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Peregrine falcon

- Fastest in the world
The peregrine falcon is the fastest animal in the world. It can nosedive after prey at a speed of over 300 km/h. It feeds on other birds that it catches in the air. The female is almost twice as large as the male and can take crows, ducks and pigeons of up to 1 kg.
Popular with falconers
Ever since the Viking time, falcons have been used for hunting. Falconry was traditionally a form of hunting for the upper classes, and today is particularly known in the Arab countries. The peregrine falcon has been a popular falcon for falconers, and therefore the price of adult falcons, chicks and eggs has been very high. In Denmark, the peregrine falcon has always been a very rare breeding bird, and in 1972 the last Danish brood of peregrines was robbed by German falcon thieves who probably wanted to sell the young on to falconers. The peregrine falcon started to breed again on Møns Klint in 2002, after 30 years of absence. Today it also breeds at Stevns Klint and on Bornholm.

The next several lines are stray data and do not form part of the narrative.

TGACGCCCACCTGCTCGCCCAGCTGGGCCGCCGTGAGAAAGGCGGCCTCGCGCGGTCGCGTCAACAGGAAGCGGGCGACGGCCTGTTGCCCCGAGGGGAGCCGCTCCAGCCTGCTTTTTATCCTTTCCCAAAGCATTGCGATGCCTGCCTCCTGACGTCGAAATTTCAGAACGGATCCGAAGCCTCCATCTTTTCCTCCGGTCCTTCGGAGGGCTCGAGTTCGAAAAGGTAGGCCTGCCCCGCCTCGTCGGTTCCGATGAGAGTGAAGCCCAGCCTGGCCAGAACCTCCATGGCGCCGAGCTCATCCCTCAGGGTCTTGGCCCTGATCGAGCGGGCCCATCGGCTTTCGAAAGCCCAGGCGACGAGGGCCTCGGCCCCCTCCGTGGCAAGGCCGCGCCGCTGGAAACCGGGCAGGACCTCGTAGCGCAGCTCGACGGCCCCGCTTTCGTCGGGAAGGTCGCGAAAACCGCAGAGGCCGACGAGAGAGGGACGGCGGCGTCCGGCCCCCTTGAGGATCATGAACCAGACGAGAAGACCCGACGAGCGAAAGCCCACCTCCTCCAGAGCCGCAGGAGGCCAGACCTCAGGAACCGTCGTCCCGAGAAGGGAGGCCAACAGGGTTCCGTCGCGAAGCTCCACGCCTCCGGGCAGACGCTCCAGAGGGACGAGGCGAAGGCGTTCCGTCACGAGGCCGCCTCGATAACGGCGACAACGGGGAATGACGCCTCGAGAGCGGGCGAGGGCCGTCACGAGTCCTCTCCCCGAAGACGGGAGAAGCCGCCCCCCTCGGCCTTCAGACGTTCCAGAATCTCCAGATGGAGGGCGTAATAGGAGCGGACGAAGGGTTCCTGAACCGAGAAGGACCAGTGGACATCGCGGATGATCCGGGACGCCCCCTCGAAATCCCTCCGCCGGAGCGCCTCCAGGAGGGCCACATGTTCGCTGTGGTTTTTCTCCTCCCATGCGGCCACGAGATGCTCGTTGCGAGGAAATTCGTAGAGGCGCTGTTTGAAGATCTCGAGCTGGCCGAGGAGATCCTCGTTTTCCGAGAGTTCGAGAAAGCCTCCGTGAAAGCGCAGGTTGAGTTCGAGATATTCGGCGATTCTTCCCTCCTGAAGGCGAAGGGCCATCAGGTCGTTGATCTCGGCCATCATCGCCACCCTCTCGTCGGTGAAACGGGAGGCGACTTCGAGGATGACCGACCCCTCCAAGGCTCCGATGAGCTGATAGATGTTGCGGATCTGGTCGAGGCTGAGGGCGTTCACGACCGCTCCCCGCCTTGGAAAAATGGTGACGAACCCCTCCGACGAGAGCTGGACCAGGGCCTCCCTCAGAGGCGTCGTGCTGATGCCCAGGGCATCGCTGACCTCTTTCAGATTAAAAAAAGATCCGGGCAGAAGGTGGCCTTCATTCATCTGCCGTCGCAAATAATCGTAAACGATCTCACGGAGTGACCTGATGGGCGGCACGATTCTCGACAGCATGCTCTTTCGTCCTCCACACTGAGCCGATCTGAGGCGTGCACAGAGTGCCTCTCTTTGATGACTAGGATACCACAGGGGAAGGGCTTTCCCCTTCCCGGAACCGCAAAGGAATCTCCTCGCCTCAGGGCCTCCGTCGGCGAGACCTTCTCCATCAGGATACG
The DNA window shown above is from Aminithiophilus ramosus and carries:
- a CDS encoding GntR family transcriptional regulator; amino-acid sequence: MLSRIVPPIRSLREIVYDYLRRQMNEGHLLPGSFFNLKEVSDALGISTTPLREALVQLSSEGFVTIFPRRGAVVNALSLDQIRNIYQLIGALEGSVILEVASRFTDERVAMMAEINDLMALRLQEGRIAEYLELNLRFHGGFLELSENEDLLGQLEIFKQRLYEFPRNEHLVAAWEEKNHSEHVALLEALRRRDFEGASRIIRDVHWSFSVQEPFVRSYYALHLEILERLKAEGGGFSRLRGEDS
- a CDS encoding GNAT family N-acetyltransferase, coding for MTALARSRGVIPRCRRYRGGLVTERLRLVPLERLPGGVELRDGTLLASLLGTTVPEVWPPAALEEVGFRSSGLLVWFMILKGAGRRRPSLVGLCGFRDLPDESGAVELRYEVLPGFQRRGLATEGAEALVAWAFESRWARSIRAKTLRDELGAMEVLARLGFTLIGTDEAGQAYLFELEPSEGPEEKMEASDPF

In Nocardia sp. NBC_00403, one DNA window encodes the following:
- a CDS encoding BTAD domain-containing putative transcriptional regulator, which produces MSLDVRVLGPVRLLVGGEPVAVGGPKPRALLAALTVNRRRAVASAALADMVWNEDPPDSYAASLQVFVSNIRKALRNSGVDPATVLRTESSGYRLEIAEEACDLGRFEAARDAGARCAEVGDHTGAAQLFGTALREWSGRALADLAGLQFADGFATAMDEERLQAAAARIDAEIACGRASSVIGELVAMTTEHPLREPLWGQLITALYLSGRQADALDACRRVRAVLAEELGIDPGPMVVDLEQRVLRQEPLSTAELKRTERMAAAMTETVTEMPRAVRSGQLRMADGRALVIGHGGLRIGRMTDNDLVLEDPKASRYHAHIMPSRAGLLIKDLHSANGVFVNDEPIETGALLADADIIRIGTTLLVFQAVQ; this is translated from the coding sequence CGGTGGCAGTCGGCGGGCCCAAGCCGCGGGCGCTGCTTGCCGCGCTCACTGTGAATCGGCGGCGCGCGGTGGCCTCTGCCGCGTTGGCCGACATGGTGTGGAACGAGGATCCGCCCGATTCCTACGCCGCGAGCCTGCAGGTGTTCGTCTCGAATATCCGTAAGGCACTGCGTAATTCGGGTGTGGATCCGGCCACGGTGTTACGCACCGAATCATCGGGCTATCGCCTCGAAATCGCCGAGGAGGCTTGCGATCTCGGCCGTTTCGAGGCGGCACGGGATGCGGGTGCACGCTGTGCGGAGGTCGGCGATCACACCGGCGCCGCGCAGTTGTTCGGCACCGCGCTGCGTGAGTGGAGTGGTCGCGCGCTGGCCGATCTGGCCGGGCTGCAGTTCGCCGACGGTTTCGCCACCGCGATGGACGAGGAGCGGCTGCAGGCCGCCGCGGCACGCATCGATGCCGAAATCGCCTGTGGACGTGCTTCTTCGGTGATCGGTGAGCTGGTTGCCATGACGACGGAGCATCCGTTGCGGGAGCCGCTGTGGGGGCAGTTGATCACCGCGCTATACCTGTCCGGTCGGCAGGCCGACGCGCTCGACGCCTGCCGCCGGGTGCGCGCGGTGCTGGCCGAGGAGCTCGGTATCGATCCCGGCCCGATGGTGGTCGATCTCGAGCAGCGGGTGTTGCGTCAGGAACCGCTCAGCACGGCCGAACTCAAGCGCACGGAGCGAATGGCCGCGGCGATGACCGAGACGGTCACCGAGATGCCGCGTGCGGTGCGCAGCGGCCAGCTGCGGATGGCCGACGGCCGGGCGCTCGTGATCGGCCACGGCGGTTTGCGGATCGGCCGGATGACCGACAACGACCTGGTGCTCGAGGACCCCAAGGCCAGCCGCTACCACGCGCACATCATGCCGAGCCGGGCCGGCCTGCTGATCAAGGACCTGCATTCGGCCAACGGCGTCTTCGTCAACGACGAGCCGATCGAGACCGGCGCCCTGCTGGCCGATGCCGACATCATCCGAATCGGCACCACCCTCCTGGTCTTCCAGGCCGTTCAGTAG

Peregrine falcon, © Biopix SD Lund
Breeding bird in the Wadden Sea?
The peregrine falcon typically breeds in mountain areas, where it builds its nest on a rock shelf. Therefore, the species is still very rare in the flat Danish countryside. In recent years, pairs of peregrine falcons have been registered that have built their nest on the ground on small uninhabited islets in the German and Dutch Wadden Sea. As the peregrine falcon is a frequent migratory and winter guest in the Danish Wadden Sea area, there may be a slight hope that the species will settle down as a breeding bird.
The adult peregrine falcon has a steel-grey back, striped black/white underside and a distinct black beard stripe. It is 40-46 cm long and has a wingspan of 95 to 115 cm. It feeds primarily on birds that it catches in the air. It is widespread on all continents and in Europe it is primarily found in mountainous areas. In Denmark, it is a rare breeding bird, but is a fairly common migratory and winter guest. About 10-20 peregrine falcons winter in the Wadden Sea every winter.

Peregrine falcon, © Biopix SD Lund